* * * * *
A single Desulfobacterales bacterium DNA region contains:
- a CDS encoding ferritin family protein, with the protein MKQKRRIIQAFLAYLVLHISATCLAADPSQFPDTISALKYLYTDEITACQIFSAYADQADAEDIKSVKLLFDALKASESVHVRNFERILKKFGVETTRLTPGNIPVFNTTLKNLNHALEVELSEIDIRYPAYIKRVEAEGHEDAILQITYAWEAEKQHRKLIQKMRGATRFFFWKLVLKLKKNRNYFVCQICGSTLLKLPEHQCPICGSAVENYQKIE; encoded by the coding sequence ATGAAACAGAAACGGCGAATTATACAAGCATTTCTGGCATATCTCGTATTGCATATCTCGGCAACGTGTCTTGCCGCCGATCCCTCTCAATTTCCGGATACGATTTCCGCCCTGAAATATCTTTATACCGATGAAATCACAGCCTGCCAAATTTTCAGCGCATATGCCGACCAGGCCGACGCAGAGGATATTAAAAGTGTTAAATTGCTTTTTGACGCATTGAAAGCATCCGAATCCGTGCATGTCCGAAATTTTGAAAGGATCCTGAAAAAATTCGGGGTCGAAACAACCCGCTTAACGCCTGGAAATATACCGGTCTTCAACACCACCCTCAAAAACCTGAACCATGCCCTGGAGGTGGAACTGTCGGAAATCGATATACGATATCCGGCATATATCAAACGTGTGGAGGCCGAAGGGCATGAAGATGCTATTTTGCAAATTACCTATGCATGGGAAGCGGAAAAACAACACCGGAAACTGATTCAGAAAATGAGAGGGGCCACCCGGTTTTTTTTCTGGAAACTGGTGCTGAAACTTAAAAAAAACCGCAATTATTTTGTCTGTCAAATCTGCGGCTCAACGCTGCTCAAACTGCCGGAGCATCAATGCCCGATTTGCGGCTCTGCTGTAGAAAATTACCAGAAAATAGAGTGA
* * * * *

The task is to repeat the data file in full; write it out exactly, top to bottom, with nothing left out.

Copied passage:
A single Desulfobacterales bacterium DNA region contains:
- a CDS encoding ferritin family protein, with the protein MKQKRRIIQAFLAYLVLHISATCLAADPSQFPDTISALKYLYTDEITACQIFSAYADQADAEDIKSVKLLFDALKASESVHVRNFERILKKFGVETTRLTPGNIPVFNTTLKNLNHALEVELSEIDIRYPAYIKRVEAEGHEDAILQITYAWEAEKQHRKLIQKMRGATRFFFWKLVLKLKKNRNYFVCQICGSTLLKLPEHQCPICGSAVENYQKIE; encoded by the coding sequence ATGAAACAGAAACGGCGAATTATACAAGCATTTCTGGCATATCTCGTATTGCATATCTCGGCAACGTGTCTTGCCGCCGATCCCTCTCAATTTCCGGATACGATTTCCGCCCTGAAATATCTTTATACCGATGAAATCACAGCCTGCCAAATTTTCAGCGCATATGCCGACCAGGCCGACGCAGAGGATATTAAAAGTGTTAAATTGCTTTTTGACGCATTGAAAGCATCCGAATCCGTGCATGTCCGAAATTTTGAAAGGATCCTGAAAAAATTCGGGGTCGAAACAACCCGCTTAACGCCTGGAAATATACCGGTCTTCAACACCACCCTCAAAAACCTGAACCATGCCCTGGAGGTGGAACTGTCGGAAATCGATATACGATATCCGGCATATATCAAACGTGTGGAGGCCGAAGGGCATGAAGATGCTATTTTGCAAATTACCTATGCATGGGAAGCGGAAAAACAACACCGGAAACTGATTCAGAAAATGAGAGGGGCCACCCGGTTTTTTTTCTGGAAACTGGTGCTGAAACTTAAAAAAAACCGCAATTATTTTGTCTGTCAAATCTGCGGCTCAACGCTGCTCAAACTGCCGGAGCATCAATGCCCGATTTGCGGCTCTGCTGTAGAAAATTACCAGAAAATAGAGTGA